Stargazing Live events occupied most of my free time in January. Now it’s the turn of the NASTRO 2012 Astronomy Course. The first session – featuring copious amounts of cold, rainy weather – began last Thursday. I’ve made the course notes from that session available on my website.

NASTRO Binocular 75

Posted: November 13, 2011 in Deepsky, NASTRO, NB75, Observing

This post is a follow up to the presentation I gave at the NASTRO meeting last Thursday.

The NASTRO Binocular 75 (NB75) is an observing list that I compiled nearly 10 years ago.  There are lots of lists or catalogues that are familiar to amateur astronomers.  The Messier and Caldwell catalogues are famous examples.  My reasons for drawing up a new list were:

  • I wanted an observing list I could complete; several Messier objects aren’t visible from Northumberland. No closure!
  • As Training Officer at NASTRO, I wanted a list of bright objects potentially visible with binoculars that members could use to hone their observing skills (like reading star charts, or using astronomy software as well as star hopping)
  • Knowing about more objects to track down will add variety.  I’ve seen so many people revisiting the same dozen or so objects in the night sky because they can’t find (or don’t know about) anything else that they can see.
  • It was fun to do.
There are very few current members of NASTRO who saw the list in its first form so I feel I can put it out again.  Also, with social networking more familiar to people these days, then hopefully some degree of collaboration between local astronomers will be possible.
I’ve no doubt that anyone undertaking the list will become totally familiar with the night sky by the time they’ve tracked down the 75th object.
So, without further ado, here is the list of all 75 objects.

ID

Name Class Con RA Dec

Mag

Size

Best Difficulty

1

M 31 Gal And 00h43m25.9s +41°20’19”

4.3

2.6°x 1.1°

obvious

2

ET Cluster Open Cas 01h20m23.8s +58°21’12”

5.1

20.0′

obvious

3

M 103 Open Cas 01h34m14.6s +60°42’53”

6.9

5.0′

obvious

4

M 33 Gal Tri 01h34m33.6s +30°43’28”

6.4

61.7’x 36.3′

easy

5

Collinder 463 Open Cas 01h46m48.8s +71°52’23”

5.8

57.0′

easy

6

NGC 663 Open Cas 01h47m02.4s +61°17’53”

6.4

14.0′

obvious

7

NGC 752 Open And 01h58m26.3s +37°50’46”

6.6

75.0′

detectable

8

Muscle Man Cluster Open Cas 02h15m38.5s +59°32’35”

4.4

60.0′

obvious

9

Perseus Double Cluster Open Per 02h19m54.3s +57°11’08”

4.3

18.0′

obvious

10

M 34 Open Per 02h42m54.1s +42°48’52”

5.8

35.0′

easy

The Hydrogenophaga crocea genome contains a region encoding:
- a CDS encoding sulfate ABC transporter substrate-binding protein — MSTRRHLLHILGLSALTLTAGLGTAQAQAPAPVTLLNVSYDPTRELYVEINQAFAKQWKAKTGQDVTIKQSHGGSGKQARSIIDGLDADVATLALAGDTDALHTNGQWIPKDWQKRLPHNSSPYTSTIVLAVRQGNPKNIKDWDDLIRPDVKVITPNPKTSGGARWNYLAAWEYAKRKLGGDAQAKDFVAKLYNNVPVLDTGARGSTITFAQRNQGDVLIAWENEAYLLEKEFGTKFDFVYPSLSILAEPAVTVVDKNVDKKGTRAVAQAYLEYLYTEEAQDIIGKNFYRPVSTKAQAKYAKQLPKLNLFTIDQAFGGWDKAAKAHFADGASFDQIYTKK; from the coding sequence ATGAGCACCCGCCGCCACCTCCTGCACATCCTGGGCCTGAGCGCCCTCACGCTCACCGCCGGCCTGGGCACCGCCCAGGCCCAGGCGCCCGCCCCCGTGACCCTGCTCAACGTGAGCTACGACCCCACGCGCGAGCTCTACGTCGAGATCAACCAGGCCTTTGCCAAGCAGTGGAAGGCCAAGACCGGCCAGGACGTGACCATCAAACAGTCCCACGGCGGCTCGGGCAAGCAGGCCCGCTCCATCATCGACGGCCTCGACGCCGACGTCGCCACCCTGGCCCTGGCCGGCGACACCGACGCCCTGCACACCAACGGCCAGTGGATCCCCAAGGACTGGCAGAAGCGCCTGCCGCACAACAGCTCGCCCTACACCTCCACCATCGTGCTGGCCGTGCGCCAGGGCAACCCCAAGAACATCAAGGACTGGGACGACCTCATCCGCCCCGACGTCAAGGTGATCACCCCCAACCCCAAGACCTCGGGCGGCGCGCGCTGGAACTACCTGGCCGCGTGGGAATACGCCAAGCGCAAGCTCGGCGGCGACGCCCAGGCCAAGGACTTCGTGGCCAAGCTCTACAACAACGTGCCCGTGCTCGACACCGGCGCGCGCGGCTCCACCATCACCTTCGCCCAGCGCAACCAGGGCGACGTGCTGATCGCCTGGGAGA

11

Collinder 33 Open Cas 03h00m20.0s +60°26’52”

5.9

39.0′

easy

12

Collinder 39 Open Per 03h25m13.6s +49°54’16”

2.3

5.0°

easy

13

M 45 Open Tau 03h47m45.0s +24°09’16”

1.5

120.0′

obvious

14

Kemble’s Cascade (& NGC 1502) Open Cam 04h08m57.8s +62°21’45”

4.1

8.0′

obvious

15

NGC 1528 Open Per 04h16m20.7s +51°14’39”

6.4

16.0′

obvious

16

NGC 1545 Open Per 04h21m54.3s +50°16’51”

4.6

18.0′

obvious

17

Hyades Open Tau 04h27m37.0s +15°53’38”

0.8

5.5°

obvious

18

NGC 1647 Open Tau 04h46m39.1s +19°08’12”

6.2

40.0′

easy

19

NGC 1746 Open Tau 05h04m35.7s +23°47’10”

6.1

42.0′

easy

20

M 38 Open Aur 05h29m30.5s +35°51’23”

6.8

20.0′

easy

21

NGC 1981 Open Ori 05h35m46.3s -04°25’24”

4.2

28.0′

obvious

22

Collinder 69 Open Ori 05h35m47.4s +09°56’27”

2.8

70.0′

obvious

23

M 42 Neb Ori 05h35m55.0s -05°22’30”

4

40.0’x 20.0′

obvious

24

NGC 1977 Neb Ori 05h35m55.2s -04°50’30”

7

20.0′

difficult

25

Orion’s Belt Open Ori 05h36m08.2s -01°05’31”

0.6

2.3°

obvious

26

M 36 Open Aur 05h37m07.7s +34°08’45”

6.5

10.0′

obvious

27

M 37 Open Aur 05h53m07.0s +32°33’16”

6.2

14.0′

obvious

28

37 Cluster Open Ori 06h09m06.5s +13°57’44”

7

5.0′

obvious

29

M 35 Open Gem 06h09m45.8s +24°20’47”

5.6

25.0′

obvious

30

NGC 2175 Open Ori 06h10m23.5s +20°29’00”

6.8

22.0′

easy

31

NGC 2232 Open Mon 06h27m52.0s -04°45’55”

4.2

53.0′

obvious

32

NGC 2244 Open Mon 06h32m34.7s +04°55’58”

5.2

29.0′

obvious

33

NGC 2264 Open Mon 06h41m39.1s +09°52’59”

4.1

39.0′

obvious

34

M 41 Open CMa 06h46m33.3s -20°46’05”

5

39.0′

easy

35

NGC 2281 Open Aur 06h49m09.3s +41°03’42”

7.2

25.0′

easy

36

NGC 2301 Open Mon 06h52m23.3s +00°26’44”

6.3

14.0′

obvious

37

M 50 Open Mon 07h03m17.9s -08°24’01”

7.2

14.0′

easy

38

M 47 Open Pup 07h37m09.2s -14°30’32”

4.3

25.0′

obvious

39

M 46 Open Pup 07h42m20.1s -14°50’13”

6.6

20.0′

easy

40

M 48 Open Hya 08h14m19.4s -05°47’09”

5.5

30.0′

easy

41

M 44 Open Cnc 08h41m06.1s +19°37’19”

3.9

70.0′

obvious

42

M 67 Open Cnc 08h51m58.1s +11°45’14”

7.4

25.0′

detectable

43

M 81 Gal UMa 09h56m31.5s +69°00’09”

7.8

21.9’x 10.5′

easy

44

Collinder 256 Open Com 12h25m41.4s +26°01’57”

2.9

120.0′

obvious

45

Mizar DVar UMa 13h24m22.6s +54°51’39”

2.1

obvious

46

M 3 Glob CVn 13h42m43.2s +28°19’04”

6.3

18.0′

easy

47

M 5 Glob Ser 15h19m09.6s +02°02’30”

5.7

23.0′

easy

48

M 13 Glob Her 16h42m05.5s +36°26’25”

5.8

20.0′

obvious

49

M 12 Glob Oph 16h47m50.7s -01°57’56”

6.1

16.0′

easy

50

M 10 Glob Oph 16h57m46.3s -04°06’59”

6.6

20.0′

easy

51

M 92 Glob Her 17h17m27.8s +43°07’40”

6.5

14.0′

obvious

52

IC 4665 Open Oph 17h46m52.7s +05°42’55”

5.3

70.0′

easy

53

M 23 Open Sgr 17h57m45.9s -18°59’05”

5.9

29.0′

easy

54

Collinder 359 Open Oph 18h01m41.5s +02°54’10”

3

4.0°

easy

55

M 20 Neb Sgr 18h03m05.2s -22°59’07”

6.3

16.0’x 9.0′

challenging

56

M 8 Neb Sgr 18h04m45.6s -24°23’07”

5

17.0’x 15.0′

easy

57

M 24 Open Sgr 18h19m07.8s -18°24’01”

11.1

6.0′

challenging

58

M 16 Neb Ser 18h19m28.8s -13°48’45”

6

9.0’x 4.0′

difficult

59

M 17 Neb Sgr 18h21m29.1s -16°10’34”

6

11.0′

difficult

60

NGC 6633 Open Oph 18h27m49.6s +06°31’08”

5.6

20.0′

obvious

61

M 25 Open Sgr 18h32m29.0s -19°06’23”

6.2

29.0′

easy

62